Waitt, Ernest Linden, History of the Nineteenth regiment, Massachusetts volunteer infantry , 1861-1865, Roster of the Nineteenth regiment Massachusetts Volunteers (search)
. Aug. 12, ‘63; capt. V. R.C. Aug. 12, ‘63. Mahnitz, Adolph, priv., (A), Apr. 7, 1862; 21; re-en. Dec. 21, 1863; M. O. June 30, 1865 in Co. B as abs. wounded. Mahoney, Daniel, priv., (G), June 3, ‘64; 27; sub. Enos Harmon, abs. pris. Oct. 25, ‘64. Maida, John, priv., (E), July 25, ‘61; 27; died Sept. 29, ‘62, Washington, D. C. Maley, John, priv., (H), July 31, ‘63; 20; sub. N. D. Fox; M. O. June 30, ‘65; has been pris. Mallard, Asa M., priv., (G), Aug. 19, ‘61; 34; M. O. Aug. 28, ‘64. Mallon, John E., priv., (G), June 7, ‘64; 19; transf. to V. R.C. Sept. 15, ‘64, 2nd Batt. V. R.C. (disch. paper). Maloney, Edward, priv., (H), Oct. 27, ‘61; 18; transf. to Co. E, Sept. or Oct. ‘62; disch. July 10, ‘65 as of Co. E. Maloney, John, priv., (1), Aug. 13, ‘61; 22; deserted Mar. 10, ‘62. Maloney, John, priv., (I), Aug. 26, ‘61; 21; N. F.R. Maloney, William, priv., (C), Jan. 16, ‘65; 23; M. O. June 30, ‘65. Mann, John, priv., (G), Aug. 28, ‘61; 21;
..................................... 337 Maguire, Edward,........................................... 105 Mahnitz, Adolph,.................................................. 265, 285 Mahoney, Andrew, 1, 2, 4, 7, 170, 181, 182, 188, 192, 199, 200, 201, 223, 231, 258 Mahoney, D.,........................................................ 352 Mahoney, Ed. (E),.................................................... 203 Maley, Richard,..................................................... 106 Mallon, Colonel,.................................... 230, 239, 240, 252, 271 Maloney, Edward,............................................. 1... 152, 270 Maloney, Edwin C.,..................................... 286 Malvern Hill,.................................................93, 98, 99, 114 Manchester, Va.,...................................................... 337 Mann, John,..................................................... 107, 249 Manning, Peter,............................................
William Swinton, Campaigns of the Army of the Potomac, chapter 9 (search)
the Third Corps (now under General Birney) in addition to his own. The attack on Humphreys was so sudden and severe, that two additional regiments (the Nineteenth Massachusetts, under Colonel Devereux, and the Forty-second New York, under Colonel Mallon), which Hancock had sent out to his assistance, finding that Humphreys was retiring, could only get quickly into line of battle, deliver a few volleys at the advancing enemy, and then retire with a considerable loss. The enemy pushed them soion, First Corps, participated. and Colonel Devereux, commanding the Nineteenth Massachusetts Regiment, anxious to be in the right place, applied for permission to move his regiment to the front—a request gladly granted by Hancock, who also gave Mallon's Forty-second New York Regiment the same direction; while Colonel Stannard moved two regiments of his Vermont brigade to strike the enemy on the right flank. These movements were quickly executed, but not without confusion, owing to many men le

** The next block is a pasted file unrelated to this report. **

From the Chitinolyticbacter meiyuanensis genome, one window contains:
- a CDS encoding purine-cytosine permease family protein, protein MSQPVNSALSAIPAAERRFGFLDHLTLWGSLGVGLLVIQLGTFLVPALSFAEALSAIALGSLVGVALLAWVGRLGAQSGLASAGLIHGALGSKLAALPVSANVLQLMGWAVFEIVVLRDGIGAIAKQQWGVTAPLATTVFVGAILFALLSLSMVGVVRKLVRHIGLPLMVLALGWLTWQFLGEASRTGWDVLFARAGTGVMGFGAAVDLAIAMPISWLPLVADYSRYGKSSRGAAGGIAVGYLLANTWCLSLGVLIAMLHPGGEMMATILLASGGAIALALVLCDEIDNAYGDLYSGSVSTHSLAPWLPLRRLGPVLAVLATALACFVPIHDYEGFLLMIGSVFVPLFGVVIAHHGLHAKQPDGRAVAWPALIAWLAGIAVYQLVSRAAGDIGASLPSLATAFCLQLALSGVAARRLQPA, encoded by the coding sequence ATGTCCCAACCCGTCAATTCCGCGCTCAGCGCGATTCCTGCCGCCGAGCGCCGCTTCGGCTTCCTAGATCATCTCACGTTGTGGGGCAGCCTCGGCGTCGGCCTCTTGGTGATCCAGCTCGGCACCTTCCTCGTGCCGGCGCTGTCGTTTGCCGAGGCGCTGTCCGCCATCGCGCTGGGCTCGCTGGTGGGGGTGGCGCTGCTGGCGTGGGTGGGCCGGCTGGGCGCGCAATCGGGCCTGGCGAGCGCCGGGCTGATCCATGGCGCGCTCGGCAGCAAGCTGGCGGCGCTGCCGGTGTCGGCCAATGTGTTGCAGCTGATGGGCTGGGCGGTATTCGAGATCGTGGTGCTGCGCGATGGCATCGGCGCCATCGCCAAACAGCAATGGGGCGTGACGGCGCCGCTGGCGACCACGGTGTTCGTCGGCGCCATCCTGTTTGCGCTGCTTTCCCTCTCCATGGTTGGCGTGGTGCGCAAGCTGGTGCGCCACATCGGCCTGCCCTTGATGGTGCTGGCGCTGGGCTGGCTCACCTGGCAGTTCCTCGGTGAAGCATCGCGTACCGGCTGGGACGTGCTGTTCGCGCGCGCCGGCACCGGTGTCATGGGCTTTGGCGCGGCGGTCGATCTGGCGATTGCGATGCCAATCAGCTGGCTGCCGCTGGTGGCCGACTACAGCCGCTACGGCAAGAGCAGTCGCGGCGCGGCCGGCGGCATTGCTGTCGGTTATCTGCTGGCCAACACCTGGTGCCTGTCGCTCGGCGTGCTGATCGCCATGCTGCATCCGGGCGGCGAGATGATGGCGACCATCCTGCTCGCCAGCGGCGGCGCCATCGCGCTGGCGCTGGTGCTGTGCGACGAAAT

William Swinton, Campaigns of the Army of the Potomac, chapter 10 (search)
d just in time to meet Hill's advancing line of battle, which, receiving a severe fire from the troops covered by the cut and embankment, and raked by the fire of Ricketts' battery, fell back with heavy loss. Warren immediately advanced a thin line in pursuit, and secured four hundred and fifty prisoners, two standards, and five pieces of artillery. The attack fell mainly on the First and Third brigades of General Webb's division—the former commanded by Colonel Heath, and the latter by General Mallon, an accomplished and patriotic officer who was killed in the action—and on the Third Brigade of General Hays' divis on, commanded by General Owen. The division of General Caldwell, which had formed the rear-guard, came up for a mile or two on the run, and took position on the left of Hays; but the action had already been decided. Warren's loss was comparatively slight. Effectual as was the check which Warren had given Hill, the position of the former was not one in which he could re
cut almost perfectly sheltering the men, and behind an embankment forming equally good protection. Hays' division, consisting of the brigades of Smyth, Carroll and Owen, held the center. On his right was Webb's division, made up of Heath's and Mallon's brigades—Baxter not being present. Caldwell's division was on Hays' left, but the Confederate front was not long enough to reach his position, and only his skirmishers were engaged. Miles' brigade of Caldwell's division was supporting the artillery. The Federal brigades most severely engaged were those of Heath, Mallon and Owen. Against these two divisions the two North Carolina brigades, under the protest of General Cooke, gallantly advanced. General Heth says of the Federal position: On seeing our advance, the enemy formed his line in rear of the railroad embankment, his right resting on Broad run and hidden by a railroad cut. In his rear, a line of hills ascended to some 30 or 40 feet in height, giving him an admirable posit